Corruption is as much a part of Chinese politics as rice is a part of the culture.  In the Ming and Qing dynasties, it has been estimated that official salaries for provincial officials were perhaps 5% to 10% of their total remuneration – the rest coming from local fees, exactions, bribes, and gifts and corruption of various sorts.  And it is widely understood that concerns for others are limited to family, neighbors, guanxi network – and not so much outside of those.   Perhaps the era of social media has only brought to a wider audience the crassness one sees daily on the street.   

Thus Xi is trying to purify a 2000 year old tradition.  Good luck with that.  More to the point, what is Xi’s end game?  Can CCP survival be a decades-long mission?  The current mission is already creating enemies, cultivating fear and mistrust, and stirring resentment in the populace.  They appreciate the anti-corruption campaign, but they dislike being blocked from video games and being told to read stories of Xi, stories by Xi, and pronouncements of Xi.  For the first time in a generation, people are fearful of losing jobs or not being able to find one.

When is enough tightening?  To what end?  Xi wants more a powerful China, but at home he is creating a middle class that is aggrieved and sullen.  Abroad, he is getting a China of which the international image is that of “liars and bullies” - in OBOR, in pollution fixes that aren’t, in the threat of ZTE and Huawei.  China is not viewed as incompetent, as the US might be viewed, but worse –  the intentional liar, cheat, bully.  Neither Trump nor Xi will make their country great again.   China’s continued economic rise will be sullied by governing, home and abroad.  Abroad, China becomes like the landlord – the rent must be paid, but no one would be sad to see the landlord go.

 

All to what end?

Xi’s only real plan is crackdown, but there is no exit strategy.  By changing the CCP constitution and the then the Chinese constitution, he has assured his stay in power past 2022, which is useful for himself – better to be the despised leader in power than the despised leader out of power.  In this interpretation, Xi is acting reasonably skillfully to enact his program.  He has a couple of significant failures, however, that may doom his approach – he has trapped his enemies, leaving them not only in a loyalty or nothing position, but also poisoning any decision that subordinates do make, since without rule of law, any decision can be found faulty.  It might be too much to ask Mr. Xi to think of the management of change, and how that should be applied to CCP. Such a modern western concept would be too much for a traditional organization like CCP.  But Sunzi, and the 36 Stratagems, were available to Mr. Xi.  Now, his organization is increasingly hollowed out, and more fragile than when he arrived.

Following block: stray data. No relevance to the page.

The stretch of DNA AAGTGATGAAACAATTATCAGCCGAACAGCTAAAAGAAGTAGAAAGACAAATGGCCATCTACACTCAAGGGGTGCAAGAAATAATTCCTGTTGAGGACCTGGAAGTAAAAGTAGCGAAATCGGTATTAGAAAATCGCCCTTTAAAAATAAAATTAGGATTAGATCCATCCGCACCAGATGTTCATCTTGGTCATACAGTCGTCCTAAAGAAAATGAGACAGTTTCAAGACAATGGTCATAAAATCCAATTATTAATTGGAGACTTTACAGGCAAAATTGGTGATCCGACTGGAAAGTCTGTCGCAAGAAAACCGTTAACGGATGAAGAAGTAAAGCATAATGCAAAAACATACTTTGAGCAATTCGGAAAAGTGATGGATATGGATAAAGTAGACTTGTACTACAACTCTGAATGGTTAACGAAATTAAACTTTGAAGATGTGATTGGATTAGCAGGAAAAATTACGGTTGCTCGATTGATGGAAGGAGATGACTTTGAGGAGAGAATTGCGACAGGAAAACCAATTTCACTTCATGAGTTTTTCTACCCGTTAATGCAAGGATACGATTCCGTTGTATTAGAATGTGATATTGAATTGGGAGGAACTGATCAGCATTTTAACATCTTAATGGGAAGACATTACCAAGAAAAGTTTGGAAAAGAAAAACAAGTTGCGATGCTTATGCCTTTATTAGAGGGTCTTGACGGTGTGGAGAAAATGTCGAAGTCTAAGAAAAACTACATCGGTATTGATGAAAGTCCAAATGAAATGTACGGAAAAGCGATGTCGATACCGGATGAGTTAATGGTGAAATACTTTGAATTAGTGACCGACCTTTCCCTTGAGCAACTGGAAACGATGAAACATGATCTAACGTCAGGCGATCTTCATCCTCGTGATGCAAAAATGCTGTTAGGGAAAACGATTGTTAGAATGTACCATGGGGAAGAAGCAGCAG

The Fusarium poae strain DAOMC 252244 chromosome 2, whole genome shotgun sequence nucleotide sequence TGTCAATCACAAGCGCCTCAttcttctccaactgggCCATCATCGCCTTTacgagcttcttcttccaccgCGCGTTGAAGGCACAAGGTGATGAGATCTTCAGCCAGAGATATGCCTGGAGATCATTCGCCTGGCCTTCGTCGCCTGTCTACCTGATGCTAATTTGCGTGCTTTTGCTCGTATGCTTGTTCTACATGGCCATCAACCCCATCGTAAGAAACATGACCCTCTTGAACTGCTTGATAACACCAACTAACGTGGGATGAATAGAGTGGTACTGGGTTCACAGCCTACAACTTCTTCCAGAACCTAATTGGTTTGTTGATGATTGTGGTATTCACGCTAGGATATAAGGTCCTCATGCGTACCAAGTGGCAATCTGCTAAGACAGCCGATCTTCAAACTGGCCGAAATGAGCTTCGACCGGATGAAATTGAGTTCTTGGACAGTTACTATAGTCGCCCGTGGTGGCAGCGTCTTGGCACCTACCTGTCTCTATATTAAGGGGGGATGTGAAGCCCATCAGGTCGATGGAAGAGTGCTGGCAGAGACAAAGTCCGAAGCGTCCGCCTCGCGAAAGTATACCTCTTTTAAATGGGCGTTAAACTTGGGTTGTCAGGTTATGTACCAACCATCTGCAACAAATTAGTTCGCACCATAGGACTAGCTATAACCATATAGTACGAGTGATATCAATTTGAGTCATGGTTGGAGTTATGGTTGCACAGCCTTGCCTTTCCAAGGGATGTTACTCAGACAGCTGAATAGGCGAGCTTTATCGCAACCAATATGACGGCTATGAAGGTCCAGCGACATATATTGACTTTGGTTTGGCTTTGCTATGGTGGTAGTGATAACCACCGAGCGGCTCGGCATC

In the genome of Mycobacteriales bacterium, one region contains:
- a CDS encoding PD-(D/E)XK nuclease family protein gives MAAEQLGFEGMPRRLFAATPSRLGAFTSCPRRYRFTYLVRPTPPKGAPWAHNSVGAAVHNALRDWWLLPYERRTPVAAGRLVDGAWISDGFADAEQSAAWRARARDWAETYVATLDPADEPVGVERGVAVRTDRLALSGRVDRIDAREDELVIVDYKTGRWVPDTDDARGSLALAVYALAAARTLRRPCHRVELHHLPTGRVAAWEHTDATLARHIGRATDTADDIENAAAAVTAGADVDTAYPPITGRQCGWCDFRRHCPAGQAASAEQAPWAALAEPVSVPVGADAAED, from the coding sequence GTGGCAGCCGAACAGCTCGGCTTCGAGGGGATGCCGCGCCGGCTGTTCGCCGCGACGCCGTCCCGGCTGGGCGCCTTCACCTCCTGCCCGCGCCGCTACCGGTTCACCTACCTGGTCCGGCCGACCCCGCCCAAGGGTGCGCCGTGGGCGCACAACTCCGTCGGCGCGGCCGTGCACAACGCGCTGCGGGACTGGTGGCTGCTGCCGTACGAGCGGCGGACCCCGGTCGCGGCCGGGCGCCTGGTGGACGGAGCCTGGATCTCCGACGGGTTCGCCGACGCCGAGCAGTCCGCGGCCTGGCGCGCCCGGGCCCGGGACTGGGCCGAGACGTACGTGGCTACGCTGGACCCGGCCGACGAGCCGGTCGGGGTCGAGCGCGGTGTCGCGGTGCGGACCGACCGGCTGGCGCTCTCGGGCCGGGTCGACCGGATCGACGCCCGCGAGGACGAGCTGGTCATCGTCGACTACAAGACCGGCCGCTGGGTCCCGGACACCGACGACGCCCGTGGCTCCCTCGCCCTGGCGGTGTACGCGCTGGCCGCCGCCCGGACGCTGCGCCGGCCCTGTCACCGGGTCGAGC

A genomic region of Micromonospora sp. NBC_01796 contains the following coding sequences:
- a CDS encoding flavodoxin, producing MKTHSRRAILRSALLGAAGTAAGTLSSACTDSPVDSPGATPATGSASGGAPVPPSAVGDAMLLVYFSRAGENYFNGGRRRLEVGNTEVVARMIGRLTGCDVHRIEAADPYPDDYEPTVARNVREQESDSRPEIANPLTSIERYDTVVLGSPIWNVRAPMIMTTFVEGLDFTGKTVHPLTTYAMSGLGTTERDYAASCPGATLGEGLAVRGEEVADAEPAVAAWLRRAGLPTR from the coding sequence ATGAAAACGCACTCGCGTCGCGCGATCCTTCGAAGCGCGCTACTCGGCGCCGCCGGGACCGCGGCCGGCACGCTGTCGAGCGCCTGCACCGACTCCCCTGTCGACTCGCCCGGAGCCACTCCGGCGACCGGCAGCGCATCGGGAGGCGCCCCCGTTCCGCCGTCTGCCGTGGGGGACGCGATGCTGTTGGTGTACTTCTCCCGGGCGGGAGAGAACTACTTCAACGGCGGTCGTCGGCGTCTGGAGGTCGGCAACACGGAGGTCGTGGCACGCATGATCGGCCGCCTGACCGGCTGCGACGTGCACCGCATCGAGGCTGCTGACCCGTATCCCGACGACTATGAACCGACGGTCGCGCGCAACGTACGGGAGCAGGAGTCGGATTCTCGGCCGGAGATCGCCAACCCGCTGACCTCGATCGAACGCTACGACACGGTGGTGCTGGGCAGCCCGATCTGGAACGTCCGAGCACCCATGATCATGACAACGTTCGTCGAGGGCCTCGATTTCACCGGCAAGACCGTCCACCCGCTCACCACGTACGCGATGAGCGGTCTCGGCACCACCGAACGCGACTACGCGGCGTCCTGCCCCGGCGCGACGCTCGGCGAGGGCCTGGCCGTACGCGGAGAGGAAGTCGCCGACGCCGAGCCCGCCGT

Why would Xi make such obvious mistakes?  Mr. Xi was charged with reform; he understood that he needed to act quickly; but in his haste, perhaps he has become overextended. 

 

Failure due to hypervigilance

Mr. Xi is a man with a mission.  Not only is he charged with saving CCP at a critical time in its history, but along the way he must morally purify CCP members and the whole of the Chinese populace.  Xi has determined that he is the man to do this – hence permission for leader adulation in every form.  Xi is, in a word, messianic.  If he cannot be Hercules, perhaps he is the savior.

Even saviors can get overextended.  In Luke 5:12-16 - Yet the news about him spread all the more, and enormous crowds collected to hear Jesus and to be healed of their diseases. But he slipped quietly away to deserted places for prayer.

Xi has set himself up for making decisions in every part of the economy, every part of the culture.  He is coordinating a vast machine, himself at the controls, but there are too many moving parts, too much coordination to be done, too many variables to consider.  Party leaders have been anxious about survival since Tian’anmen in 1989, and the threats are getting worse.  Time pressure is salient.  If Mr. Xi were Dutch, we might say he has too many fingers in too many dikes.

Irving Janis and Leon Mann wrote the classic decision-making book in 1977 – Decision Making: A Psychological Analysis of Conflict, Choice, and Commitment.  If Mr. Xi were being profiled as an example in their book, they might describe him as being hypervigilant, a particularly defective form of decision making.  Hypervigilance can result from having too many critical problems to confront with too little time for analysis.  A result is hyper sensitivity to all surroundings, and simultaneously trying a little bit of all solutions, hoping that something will work. 

 

A quick description of hypervigilance –

However, certain conditions such as sudden, unexpected threat or time pressure may give rise to a hypervigilant pattern of behavior. In contrast to vigilant decision making, a hypervigilant pattern of decision making is